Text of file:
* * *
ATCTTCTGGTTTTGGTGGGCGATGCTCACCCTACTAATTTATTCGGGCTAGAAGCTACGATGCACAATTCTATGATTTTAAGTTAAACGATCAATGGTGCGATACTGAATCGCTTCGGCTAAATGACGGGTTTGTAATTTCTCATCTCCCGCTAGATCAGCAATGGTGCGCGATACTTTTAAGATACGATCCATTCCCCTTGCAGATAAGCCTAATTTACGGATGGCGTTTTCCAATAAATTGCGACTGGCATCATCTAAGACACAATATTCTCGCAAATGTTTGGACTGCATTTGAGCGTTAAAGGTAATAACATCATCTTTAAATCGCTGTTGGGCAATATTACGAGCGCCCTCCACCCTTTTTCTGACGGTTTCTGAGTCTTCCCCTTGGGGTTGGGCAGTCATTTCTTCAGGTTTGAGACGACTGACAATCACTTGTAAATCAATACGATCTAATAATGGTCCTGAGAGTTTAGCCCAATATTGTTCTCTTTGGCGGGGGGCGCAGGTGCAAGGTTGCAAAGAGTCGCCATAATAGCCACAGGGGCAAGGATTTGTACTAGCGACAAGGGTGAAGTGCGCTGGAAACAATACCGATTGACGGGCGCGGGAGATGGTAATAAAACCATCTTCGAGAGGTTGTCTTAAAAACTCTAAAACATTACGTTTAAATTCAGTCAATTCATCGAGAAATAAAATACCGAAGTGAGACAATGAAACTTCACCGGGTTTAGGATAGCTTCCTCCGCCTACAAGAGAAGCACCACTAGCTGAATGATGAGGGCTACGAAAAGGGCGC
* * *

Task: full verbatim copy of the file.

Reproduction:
ATCTTCTGGTTTTGGTGGGCGATGCTCACCCTACTAATTTATTCGGGCTAGAAGCTACGATGCACAATTCTATGATTTTAAGTTAAACGATCAATGGTGCGATACTGAATCGCTTCGGCTAAATGACGGGTTTGTAATTTCTCATCTCCCGCTAGATCAGCAATGGTGCGCGATACTTTTAAGATACGATCCATTCCCCTTGCAGATAAGCCTAATTTACGGATGGCGTTTTCCAATAAATTGCGACTGGCATCATCTAAGACACAATATTCTCGCAAATGTTTGGACTGCATTTGAGCGTTAAAGGTAATAACATCATCTTTAAATCGCTGTTGGGCAATATTACGAGCGCCCTCCACCCTTTTTCTGACGGTTTCTGAGTCTTCCCCTTGGGGTTGGGCAGTCATTTCTTCAGGTTTGAGACGACTGACAATCACTTGTAAATCAATACGATCTAATAATGGTCCTGAGAGTTTAGCCCAATATTGTTCTCTTTGGCGGGGGGCGCAGGTGCAAGGTTGCAAAGAGTCGCCATAATAGCCACAGGGGCAAGGATTTGTACTAGCGACAAGGGTGAAGTGCGCTGGAAACAATACCGATTGACGGGCGCGGGAGATGGTAATAAAACCATCTTCGAGAGGTTGTCTTAAAAACTCTAAAACATTACGTTTAAATTCAGTCAATTCATCGAGAAATAAAATACCGAAGTGAGACAATGAAACTTCACCGGGTTTAGGATAGCTTCCTCCGCCTACAAGAGAAGCACCACTAGCTGAATGATGAGGGCTACGAAAAGGGCGC